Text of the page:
encryption

Senate Chamber parliament auspol

Labor is today set to introduce amendments to Australia’s controversial encryption access legislation, calling for more oversight and more proportionality in the use of the powers that the tech industry, privacy advocates and human rights groups have railed against since they were proposed in 2018. The laws, which allow government

Use of Australia’s controversial encryption busting laws ramped up significantly last year, according to analysis of government reports. The access powers were used seven times between 1 July 2018 and 30 June 2019, according to a new annual report. But an answer by the Department of Home Affairs to a

One year in to Australia’s controversial encryption busting laws, technology giants are still concerned about the potential “backdoors” being built in to communication systems by security agencies. Stephen Schmidt, CISO at Amazon Web Services, told Which-50 the American tech giant is still worried about the privacy and security consequences of

The Law Council of Australia has told a parliamentary security committee reviewing the government’s controversial encryption busting laws the new powers conflict with privacy regulations in the EU and US. The group has also raised concerns over Minister for Home Affairs’ ability to withhold information from the security ombudsman reviewing

Australia’s controversial encryption busting laws remain a threat to cybersecurity, privacy, US trade and human rights, according to the world’s largest technology companies and civil rights groups. The cohort, represented by the Open Technology Institute, is urging the Australian government to amend or repeal the legislation which passed late last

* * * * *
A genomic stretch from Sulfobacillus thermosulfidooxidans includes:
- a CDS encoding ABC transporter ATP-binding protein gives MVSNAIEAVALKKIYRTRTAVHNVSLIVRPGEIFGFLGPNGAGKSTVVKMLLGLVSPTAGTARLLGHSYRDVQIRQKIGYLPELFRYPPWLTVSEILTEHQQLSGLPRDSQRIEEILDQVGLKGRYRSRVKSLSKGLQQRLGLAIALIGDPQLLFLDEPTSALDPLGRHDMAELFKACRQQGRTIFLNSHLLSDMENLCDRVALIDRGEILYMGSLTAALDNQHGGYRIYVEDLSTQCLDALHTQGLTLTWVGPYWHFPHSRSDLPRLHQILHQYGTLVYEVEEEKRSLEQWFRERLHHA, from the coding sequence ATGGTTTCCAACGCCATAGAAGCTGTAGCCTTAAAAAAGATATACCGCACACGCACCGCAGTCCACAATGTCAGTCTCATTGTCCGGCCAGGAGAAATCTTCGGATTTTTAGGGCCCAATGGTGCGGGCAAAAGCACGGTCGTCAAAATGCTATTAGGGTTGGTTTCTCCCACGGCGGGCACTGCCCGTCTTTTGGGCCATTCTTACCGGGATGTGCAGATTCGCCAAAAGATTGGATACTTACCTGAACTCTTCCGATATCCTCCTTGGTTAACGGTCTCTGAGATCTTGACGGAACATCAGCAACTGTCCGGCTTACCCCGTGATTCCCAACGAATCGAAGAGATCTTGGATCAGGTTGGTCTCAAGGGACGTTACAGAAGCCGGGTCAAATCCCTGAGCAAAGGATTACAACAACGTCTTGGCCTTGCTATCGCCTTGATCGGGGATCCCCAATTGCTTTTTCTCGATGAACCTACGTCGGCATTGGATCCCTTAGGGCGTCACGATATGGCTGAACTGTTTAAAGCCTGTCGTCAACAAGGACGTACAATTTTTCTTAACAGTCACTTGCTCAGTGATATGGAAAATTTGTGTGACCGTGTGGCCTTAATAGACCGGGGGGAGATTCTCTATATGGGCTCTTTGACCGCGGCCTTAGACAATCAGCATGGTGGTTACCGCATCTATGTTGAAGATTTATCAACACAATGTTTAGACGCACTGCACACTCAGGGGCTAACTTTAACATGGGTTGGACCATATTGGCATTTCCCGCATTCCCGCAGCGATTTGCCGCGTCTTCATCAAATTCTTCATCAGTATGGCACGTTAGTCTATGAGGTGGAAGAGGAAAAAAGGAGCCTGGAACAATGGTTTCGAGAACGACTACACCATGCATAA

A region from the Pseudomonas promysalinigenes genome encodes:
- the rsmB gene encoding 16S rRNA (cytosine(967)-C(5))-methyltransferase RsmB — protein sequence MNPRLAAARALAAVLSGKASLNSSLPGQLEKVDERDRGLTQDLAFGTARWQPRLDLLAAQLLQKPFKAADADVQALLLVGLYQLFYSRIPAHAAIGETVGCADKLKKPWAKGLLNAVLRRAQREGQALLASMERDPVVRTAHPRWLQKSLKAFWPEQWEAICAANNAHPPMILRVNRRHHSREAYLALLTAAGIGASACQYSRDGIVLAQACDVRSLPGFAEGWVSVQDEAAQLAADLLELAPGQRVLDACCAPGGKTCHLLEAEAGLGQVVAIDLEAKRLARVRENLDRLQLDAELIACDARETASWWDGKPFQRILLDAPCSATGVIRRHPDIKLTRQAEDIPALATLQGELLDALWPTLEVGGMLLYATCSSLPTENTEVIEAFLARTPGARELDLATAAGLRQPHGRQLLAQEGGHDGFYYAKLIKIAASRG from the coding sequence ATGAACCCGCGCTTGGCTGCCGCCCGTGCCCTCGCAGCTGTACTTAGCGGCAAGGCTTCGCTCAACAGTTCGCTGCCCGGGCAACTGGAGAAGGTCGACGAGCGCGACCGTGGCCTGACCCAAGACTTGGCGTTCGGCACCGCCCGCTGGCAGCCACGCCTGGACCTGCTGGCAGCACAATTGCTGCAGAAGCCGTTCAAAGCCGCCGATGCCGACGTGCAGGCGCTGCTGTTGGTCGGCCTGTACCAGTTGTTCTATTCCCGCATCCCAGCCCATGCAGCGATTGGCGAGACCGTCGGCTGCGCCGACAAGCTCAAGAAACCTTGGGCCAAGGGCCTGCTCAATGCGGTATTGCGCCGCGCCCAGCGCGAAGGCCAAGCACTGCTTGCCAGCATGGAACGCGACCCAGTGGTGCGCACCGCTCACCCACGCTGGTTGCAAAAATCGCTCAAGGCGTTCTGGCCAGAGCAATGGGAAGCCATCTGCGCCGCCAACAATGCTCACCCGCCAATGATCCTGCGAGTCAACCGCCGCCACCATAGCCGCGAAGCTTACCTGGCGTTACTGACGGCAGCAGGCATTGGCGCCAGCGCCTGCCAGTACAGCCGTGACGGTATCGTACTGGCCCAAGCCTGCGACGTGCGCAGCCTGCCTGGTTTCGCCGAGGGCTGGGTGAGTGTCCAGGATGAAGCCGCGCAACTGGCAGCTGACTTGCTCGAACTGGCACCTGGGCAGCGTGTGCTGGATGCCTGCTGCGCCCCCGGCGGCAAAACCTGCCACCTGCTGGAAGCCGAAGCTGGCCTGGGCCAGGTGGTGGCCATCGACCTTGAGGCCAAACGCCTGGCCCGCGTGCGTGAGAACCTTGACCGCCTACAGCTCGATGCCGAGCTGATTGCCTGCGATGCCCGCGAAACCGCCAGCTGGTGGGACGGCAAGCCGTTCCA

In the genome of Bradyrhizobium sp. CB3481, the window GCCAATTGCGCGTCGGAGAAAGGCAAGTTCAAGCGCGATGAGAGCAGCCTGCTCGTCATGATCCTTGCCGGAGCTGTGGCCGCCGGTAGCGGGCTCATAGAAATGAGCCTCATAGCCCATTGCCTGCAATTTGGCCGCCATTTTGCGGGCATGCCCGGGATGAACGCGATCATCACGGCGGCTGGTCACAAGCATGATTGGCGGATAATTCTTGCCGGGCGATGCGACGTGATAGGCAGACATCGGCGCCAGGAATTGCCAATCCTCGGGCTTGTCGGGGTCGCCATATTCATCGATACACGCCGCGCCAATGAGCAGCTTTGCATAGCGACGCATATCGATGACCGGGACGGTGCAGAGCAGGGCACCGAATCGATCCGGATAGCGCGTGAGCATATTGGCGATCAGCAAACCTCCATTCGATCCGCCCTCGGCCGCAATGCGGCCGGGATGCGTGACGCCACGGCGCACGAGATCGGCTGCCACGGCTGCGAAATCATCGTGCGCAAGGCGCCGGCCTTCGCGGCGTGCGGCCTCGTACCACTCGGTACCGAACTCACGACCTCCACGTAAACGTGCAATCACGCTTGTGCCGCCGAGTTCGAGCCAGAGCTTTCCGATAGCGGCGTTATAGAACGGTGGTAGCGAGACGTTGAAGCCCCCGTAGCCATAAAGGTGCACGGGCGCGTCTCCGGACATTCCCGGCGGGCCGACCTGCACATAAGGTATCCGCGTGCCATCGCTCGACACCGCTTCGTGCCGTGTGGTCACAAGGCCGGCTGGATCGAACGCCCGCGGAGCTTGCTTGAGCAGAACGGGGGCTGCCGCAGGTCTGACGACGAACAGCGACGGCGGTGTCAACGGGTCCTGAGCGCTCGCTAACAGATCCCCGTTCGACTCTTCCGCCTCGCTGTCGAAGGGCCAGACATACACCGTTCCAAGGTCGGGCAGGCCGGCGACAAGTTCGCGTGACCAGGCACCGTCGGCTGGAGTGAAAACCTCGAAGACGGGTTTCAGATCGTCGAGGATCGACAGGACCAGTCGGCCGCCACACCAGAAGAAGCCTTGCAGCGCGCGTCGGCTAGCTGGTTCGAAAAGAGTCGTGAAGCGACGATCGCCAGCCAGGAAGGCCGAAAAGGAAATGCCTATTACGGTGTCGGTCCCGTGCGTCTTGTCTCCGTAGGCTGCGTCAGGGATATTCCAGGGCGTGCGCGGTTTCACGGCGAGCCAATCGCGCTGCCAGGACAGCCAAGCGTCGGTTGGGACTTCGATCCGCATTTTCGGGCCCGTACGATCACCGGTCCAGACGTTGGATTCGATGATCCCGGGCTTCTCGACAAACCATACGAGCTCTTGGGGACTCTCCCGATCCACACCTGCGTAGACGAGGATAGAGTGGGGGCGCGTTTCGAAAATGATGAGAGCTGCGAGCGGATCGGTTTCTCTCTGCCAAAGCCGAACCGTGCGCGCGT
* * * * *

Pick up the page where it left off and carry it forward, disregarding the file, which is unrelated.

Facial recognition, a Consumer Data Right and a delay in the review of the controversial encryption laws are among the federal government’s legislation plans for the remainder of 2019.  The full agenda was revealed yesterday at the commencement of Australia’s 46th Parliament. By the end of the year the government

Nobody likes Nazis. Even Nazis aren’t super keen to be associated with them, which is why euphemisms like “ethno-nationalist” and “right-wing extremist” start trending whenever some white supremacist mouth-breather breaks into the news cycle. Increasingly, however, white supremacist mouth-breathers are the news cycle. From genuine monsters, live-streaming mass atrocities in

The opposition has vowed to reform Australia’s “terrible” new encryption laws, which currently give Australian security agencies unprecedented powers to access encrypted messages. Labor helped pass the Assistance and Access Bill which created the laws late last year with an agreement from government that significant amendments would be made early

The local tech industry has reiterated its concerns over Australia’s controversial encryption laws, as Australian Federal Police documents reveal the new powers are already being exercised.  The Telecommunications and Other Legislation Amendment (Assistance and Access) Act 2018 passed in a hasty fashion on the final sitting day of parliament last

It is a fairly binary question: should paedophiles have an absolute right to privacy? Should those who would do the community harm through acts of mass murder be allowed to operate free from digital harassment by law enforcement and intelligence services? Sign up for Which-50’s Irregular Insights newsletter And if